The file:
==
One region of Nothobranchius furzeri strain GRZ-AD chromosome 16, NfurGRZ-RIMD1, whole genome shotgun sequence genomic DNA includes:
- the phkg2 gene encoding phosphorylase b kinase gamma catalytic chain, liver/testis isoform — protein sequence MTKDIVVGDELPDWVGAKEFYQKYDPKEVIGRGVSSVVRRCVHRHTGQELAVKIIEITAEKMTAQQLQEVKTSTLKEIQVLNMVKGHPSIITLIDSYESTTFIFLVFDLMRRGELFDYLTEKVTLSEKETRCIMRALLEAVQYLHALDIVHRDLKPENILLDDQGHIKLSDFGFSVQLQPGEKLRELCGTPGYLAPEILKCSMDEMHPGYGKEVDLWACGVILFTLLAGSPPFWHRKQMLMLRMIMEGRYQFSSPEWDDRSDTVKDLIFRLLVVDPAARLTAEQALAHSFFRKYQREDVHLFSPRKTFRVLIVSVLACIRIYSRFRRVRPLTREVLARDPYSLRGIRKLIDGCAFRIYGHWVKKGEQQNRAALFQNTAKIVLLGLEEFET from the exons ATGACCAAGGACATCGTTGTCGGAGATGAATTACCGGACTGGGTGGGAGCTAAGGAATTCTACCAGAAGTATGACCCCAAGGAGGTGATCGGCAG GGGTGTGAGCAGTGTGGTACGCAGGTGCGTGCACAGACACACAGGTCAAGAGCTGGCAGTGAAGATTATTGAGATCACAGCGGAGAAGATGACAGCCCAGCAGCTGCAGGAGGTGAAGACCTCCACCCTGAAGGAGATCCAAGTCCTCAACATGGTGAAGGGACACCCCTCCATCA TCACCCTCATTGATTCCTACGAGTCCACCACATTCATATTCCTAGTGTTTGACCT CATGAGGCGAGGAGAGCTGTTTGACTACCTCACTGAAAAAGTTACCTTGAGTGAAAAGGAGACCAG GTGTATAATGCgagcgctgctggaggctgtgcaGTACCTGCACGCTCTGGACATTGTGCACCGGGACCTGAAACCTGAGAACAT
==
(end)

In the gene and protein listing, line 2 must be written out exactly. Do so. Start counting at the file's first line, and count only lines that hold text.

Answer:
- the phkg2 gene encoding phosphorylase b kinase gamma catalytic chain, liver/testis isoform — protein sequence MTKDIVVGDELPDWVGAKEFYQKYDPKEVIGRGVSSVVRRCVHRHTGQELAVKIIEITAEKMTAQQLQEVKTSTLKEIQVLNMVKGHPSIITLIDSYESTTFIFLVFDLMRRGELFDYLTEKVTLSEKETRCIMRALLEAVQYLHALDIVHRDLKPENILLDDQGHIKLSDFGFSVQLQPGEKLRELCGTPGYLAPEILKCSMDEMHPGYGKEVDLWACGVILFTLLAGSPPFWHRKQMLMLRMIMEGRYQFSSPEWDDRSDTVKDLIFRLLVVDPAARLTAEQALAHSFFRKYQREDVHLFSPRKTFRVLIVSVLACIRIYSRFRRVRPLTREVLARDPYSLRGIRKLIDGCAFRIYGHWVKKGEQQNRAALFQNTAKIVLLGLEEFET from the exons ATGACCAAGGACATCGTTGTCGGAGATGAATTACCGGACTGGGTGGGAGCTAAGGAATTCTACCAGAAGTATGACCCCAAGGAGGTGATCGGCAG GGGTGTGAGCAGTGTGGTACGCAGGTGCGTGCACAGACACACAGGTCAAGAGCTGGCAGTGAAGATTATTGAGATCACAGCGGAGAAGATGACAGCCCAGCAGCTGCAGGAGGTGAAGACCTCCACCCTGAAGGAGATCCAAGTCCTCAACATGGTGAAGGGACACCCCTCCATCA TCACCCTCATTGATTCCTACGAGTCCACCACATTCATATTCCTAGTGTTTGACCT CATGAGGCGAGGAGAGCTGTTTGACTACCTCACTGAAAAAGTTACCTTGAGTGAAAAGGAGACCAG GTGTATAATGCgagcgctgctggaggctgtgcaGTACCTGCACGCTCTGGACATTGTGCACCGGGACCTGAAACCTGAGAACAT